LAS VEGAS -- The return of Nick Diaz is complicated.
I've been talking to professional fighters since 2009, but I have never had an interview go the way my conversation with Diaz went this week. Diaz, 38, returns from a six-year absence on Saturday, against Robbie Lawler at UFC 266. He has done very little media in the buildup to this event -- and one can see why, given the interview he did grant to ESPN.
Just four days away from the fight, Diaz somberly admitted he really doesn't want to do it. He said he tried to get away from fighting over the last six years, but it inevitably pulled him back because it's the only thing he can do for himself and those around him. When asked if there was even a single aspect of this comeback he could enjoy, he instantly responded, "No. Nothing."
Diaz says he feels this way before every fight. He says he never feels confident, nor does he look forward to a fight in the way we're used to hearing so many fighters describe. A common phrase in MMA is, "Camp is the work, the fight is the fun part." None of it is fun for Diaz, and it never has been. He's felt this way his entire career.
There's a different weight to all of this now though, compared to earlier in Diaz's career. And a lot of people are feeling that weight behind the scenes, as well as those watching it unfold from the outside.
On one hand, Diaz returning to MMA is cause for celebration. He was suspended from the sport for 18 months in 2015, after testing positive for traces of marijuana. In hindsight, that suspension -- which was originally for five years but reduced on appeal -- was unfair. UFC athletes aren't tested for marijuana in 2021, and earlier this year USADA "essentially" removed marijuana use as a punishable offense. UFC senior vice president of athlete health and performance Jeff Novitzky stated that its use "doesn't have any effect on their ability to fight."
This sport owes something to Diaz. He's a pioneer of MMA, and a cult favorite with its fans. People love him. He's had a tortured relationship with fighting, and in sharing that, he appears more human, more relatable. There are two title fights headlining UFC 266, but the main draw for Saturday's event is unquestionably Diaz.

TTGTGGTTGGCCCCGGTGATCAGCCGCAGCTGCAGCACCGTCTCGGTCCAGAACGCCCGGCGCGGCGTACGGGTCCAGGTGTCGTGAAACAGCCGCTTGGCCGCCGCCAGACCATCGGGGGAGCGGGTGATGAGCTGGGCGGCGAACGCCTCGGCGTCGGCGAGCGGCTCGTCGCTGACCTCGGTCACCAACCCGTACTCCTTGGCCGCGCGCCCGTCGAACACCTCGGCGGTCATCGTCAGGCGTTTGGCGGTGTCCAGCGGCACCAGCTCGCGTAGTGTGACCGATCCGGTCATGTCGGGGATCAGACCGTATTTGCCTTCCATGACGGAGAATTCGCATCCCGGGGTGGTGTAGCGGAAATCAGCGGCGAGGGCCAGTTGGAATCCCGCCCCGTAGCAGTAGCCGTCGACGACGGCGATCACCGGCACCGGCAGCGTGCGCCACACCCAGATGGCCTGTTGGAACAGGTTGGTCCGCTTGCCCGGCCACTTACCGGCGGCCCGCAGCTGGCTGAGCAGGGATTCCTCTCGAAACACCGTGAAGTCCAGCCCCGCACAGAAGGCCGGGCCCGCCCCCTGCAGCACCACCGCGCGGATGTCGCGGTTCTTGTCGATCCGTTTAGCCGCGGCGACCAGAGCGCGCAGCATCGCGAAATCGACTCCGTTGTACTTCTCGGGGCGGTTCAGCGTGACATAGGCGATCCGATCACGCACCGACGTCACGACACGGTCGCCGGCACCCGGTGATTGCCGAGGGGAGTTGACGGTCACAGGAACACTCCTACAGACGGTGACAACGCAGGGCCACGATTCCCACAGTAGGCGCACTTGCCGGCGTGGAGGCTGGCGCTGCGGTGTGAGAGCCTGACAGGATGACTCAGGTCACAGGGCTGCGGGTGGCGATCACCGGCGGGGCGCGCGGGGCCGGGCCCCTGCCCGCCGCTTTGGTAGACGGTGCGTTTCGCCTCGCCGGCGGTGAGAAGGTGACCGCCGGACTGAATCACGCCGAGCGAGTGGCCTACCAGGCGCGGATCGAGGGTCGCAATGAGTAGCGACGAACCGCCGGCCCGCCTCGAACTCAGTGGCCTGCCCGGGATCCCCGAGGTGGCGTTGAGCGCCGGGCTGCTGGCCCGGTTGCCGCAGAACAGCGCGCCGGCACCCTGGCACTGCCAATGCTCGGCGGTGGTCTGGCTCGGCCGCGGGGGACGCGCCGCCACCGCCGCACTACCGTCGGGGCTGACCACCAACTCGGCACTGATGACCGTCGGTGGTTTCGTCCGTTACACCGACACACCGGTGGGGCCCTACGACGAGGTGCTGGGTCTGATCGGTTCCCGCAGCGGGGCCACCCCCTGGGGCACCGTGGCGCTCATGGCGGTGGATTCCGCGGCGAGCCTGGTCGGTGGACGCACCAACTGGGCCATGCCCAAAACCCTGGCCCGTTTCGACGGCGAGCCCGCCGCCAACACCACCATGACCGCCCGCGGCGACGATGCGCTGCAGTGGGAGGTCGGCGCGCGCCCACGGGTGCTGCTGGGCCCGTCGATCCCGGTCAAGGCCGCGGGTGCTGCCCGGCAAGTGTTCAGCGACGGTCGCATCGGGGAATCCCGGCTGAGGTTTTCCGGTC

Even Lawler, who has reason to not be happy with Diaz after Diaz requested a weight change to their bout this week, speaks glowingly of him.
"I have a lot of respect for Nick and everything he's accomplished, and who he is," Lawler said. "He kind of marches to the beat of his own drum, which I frickin' respect. He doesn't take crap. He is who he is, and I have respect for that."
But on the other hand, no one can watch the candid interview Diaz gave Wednesday night and not wonder if this comeback is a good idea. During his six years away, Diaz did not look like someone who missed fighting. In fact, he looked content in simply being left alone.
In a meandering interview with ESPN in 2019, Diaz was asked if he wished to resume his fighting career. "Absolutely not," he responded. He was eligible to return to the sport much sooner than now, but never did.
Layered on top of all of this is the success of Diaz's younger brother, Nate. Over the last five years, Nate Diaz has become one of the sport's biggest stars and one of its highest paid. Of course, Nick is happy for his younger brother, but it begs the question of whether there's still time for him to cash in too. After years of the grind, Nate got the sport to pay him back, in a way it has yet to do so for Nick. When Nate fought Conor McGregor at UFC 202, his disclosed purse for that event was $2 million. Nick's top disclosed purse, his fight against Anderson Silva at UFC 183, was a quarter of that.
So here Diaz is, headed into a fight he doesn't want. He says the last thing that goes through his mind as he walks to the Octagon is, "Why am I doing this?" And that feeling will be two-fold on Saturday, following this lengthy break from MMA.
Should Diaz even be fighting? With a single look at Diaz's life -- the emergence from the streets of Stockton, the success of his own MMA academy, the fame and admiration from UFC success -- it's easy to see all the good fighting has done. But then hearing him talk about it makes it seem like he should never do it again.
You can be excited about Nick Diaz's return. You can want to see him fight Lawler this weekend, and even want to see him fight beyond that. You can want him to collect a handful of paydays and eventually walk away from this sport with financial security to fall back on.
But once you understand some of the torment he goes through, it's impossible to feel 100% great about it. And that's why this comeback, and Nick Diaz, is so complicated.